We will apply and improve genome editing in rice and wheat to make desirable varieties that are strongly resistant to disease.
To feed a rapidly growing human population, mitigate the effects of climate change, and engineer resistance to plant pathogens, we need new approaches to increase the speed and precision of crop varietal development. Over the course of nearly 10,000 years of agriculture, plant breeding has taken advantage of natural genetic diversity existing in crops through the development of traditional strategies, such as selective propagation and backcrossing to select for desirable traits in crops. These strategies, however, are limited by tremendous inputs of time, resources, and labor, and limited by issues of linkage drag.
Cas9 has emerged as a genome-editing tool of choice for precisely manipulating endogenous genes and integrating beneficial exogenous sequences without breeding crosses. We will carry out studies to understand the capabilities and limitations of CRISPR-mediated genome editing of rice and wheat genomic DNA, in vivo. We will carry out systematic manipulations of parameters to drive specific genome editing outcomes and develop a streamlined method to create beneficial and stable edits in crop plant genomes to address issues of food security.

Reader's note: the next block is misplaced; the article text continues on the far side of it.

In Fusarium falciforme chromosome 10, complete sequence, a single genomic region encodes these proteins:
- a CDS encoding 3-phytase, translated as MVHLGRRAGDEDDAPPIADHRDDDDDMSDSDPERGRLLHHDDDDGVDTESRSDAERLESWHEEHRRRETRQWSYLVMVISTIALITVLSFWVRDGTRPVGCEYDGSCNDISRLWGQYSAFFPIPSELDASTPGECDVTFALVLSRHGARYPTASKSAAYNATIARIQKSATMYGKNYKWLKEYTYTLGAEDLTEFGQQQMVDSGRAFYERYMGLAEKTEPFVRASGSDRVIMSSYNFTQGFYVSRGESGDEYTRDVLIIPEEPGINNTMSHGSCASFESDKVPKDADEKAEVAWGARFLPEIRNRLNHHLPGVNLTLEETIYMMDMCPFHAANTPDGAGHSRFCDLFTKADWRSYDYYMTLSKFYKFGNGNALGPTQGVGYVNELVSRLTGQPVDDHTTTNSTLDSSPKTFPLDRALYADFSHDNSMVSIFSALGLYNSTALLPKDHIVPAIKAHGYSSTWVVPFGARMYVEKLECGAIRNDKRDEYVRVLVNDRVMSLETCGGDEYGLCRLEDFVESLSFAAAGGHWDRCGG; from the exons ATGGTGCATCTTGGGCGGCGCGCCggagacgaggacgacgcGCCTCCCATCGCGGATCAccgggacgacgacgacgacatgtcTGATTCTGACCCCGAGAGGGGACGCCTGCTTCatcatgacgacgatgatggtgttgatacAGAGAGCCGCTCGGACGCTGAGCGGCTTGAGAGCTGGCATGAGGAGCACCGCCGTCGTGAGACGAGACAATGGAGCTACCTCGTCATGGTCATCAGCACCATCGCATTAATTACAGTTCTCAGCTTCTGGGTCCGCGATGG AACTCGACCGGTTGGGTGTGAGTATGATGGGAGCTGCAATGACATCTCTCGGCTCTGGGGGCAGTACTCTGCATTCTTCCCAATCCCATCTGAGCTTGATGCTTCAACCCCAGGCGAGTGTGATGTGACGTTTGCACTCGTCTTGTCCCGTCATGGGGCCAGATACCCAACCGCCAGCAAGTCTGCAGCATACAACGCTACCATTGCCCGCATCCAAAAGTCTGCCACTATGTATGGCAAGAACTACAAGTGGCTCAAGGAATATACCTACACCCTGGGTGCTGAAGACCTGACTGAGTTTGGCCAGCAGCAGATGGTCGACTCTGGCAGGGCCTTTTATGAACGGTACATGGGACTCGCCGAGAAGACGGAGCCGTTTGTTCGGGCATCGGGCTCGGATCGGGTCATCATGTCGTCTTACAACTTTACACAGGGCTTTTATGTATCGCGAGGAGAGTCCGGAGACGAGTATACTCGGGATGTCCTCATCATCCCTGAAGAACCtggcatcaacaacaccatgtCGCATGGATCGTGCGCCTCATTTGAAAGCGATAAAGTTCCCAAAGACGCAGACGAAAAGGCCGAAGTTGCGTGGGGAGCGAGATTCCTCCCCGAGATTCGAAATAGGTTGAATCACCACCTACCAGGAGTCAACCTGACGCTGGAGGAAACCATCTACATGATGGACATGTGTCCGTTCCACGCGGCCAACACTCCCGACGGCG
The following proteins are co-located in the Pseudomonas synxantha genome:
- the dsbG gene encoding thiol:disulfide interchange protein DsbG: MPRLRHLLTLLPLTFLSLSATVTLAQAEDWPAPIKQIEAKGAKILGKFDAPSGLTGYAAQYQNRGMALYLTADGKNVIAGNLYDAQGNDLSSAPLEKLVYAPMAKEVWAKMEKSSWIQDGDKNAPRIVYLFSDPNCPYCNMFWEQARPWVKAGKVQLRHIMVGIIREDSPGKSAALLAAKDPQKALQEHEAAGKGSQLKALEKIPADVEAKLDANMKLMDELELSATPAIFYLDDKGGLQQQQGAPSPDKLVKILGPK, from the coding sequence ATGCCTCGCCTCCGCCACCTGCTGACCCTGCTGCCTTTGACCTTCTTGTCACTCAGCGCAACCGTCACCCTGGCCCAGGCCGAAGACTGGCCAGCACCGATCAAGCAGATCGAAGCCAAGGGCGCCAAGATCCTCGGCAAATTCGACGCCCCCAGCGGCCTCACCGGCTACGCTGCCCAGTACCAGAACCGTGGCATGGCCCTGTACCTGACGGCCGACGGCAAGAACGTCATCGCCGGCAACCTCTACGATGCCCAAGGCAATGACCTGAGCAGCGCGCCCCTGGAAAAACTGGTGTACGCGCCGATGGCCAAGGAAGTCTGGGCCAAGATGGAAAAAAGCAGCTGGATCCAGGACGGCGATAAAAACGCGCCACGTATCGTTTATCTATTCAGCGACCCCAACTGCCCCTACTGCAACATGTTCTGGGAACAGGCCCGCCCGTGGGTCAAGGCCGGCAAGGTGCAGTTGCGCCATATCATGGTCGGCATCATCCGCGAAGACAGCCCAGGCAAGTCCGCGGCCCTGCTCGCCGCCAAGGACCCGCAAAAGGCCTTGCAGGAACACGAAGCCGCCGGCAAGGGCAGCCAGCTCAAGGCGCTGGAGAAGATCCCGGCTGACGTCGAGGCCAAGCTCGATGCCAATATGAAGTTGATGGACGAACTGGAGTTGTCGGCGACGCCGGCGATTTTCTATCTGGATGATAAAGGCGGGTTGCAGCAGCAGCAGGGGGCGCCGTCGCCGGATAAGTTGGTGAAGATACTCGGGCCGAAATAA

One particular threat to food security is susceptibility to diseases. Rice blast, caused by the fungus Magnaporthe oryzae, causes substantial loss of annual rice harvests. Fortunately, natural genetic variation conferring total or partial resistance exists among the global rice gene pool. We will implement and multiplex our crop genome editing technology to introduce multiple naturally occurring resistance-conferring alleles to blast-susceptible elite rice and wheat cultivars to generate crops with vigorous and broad-spectrum resistance to disease.
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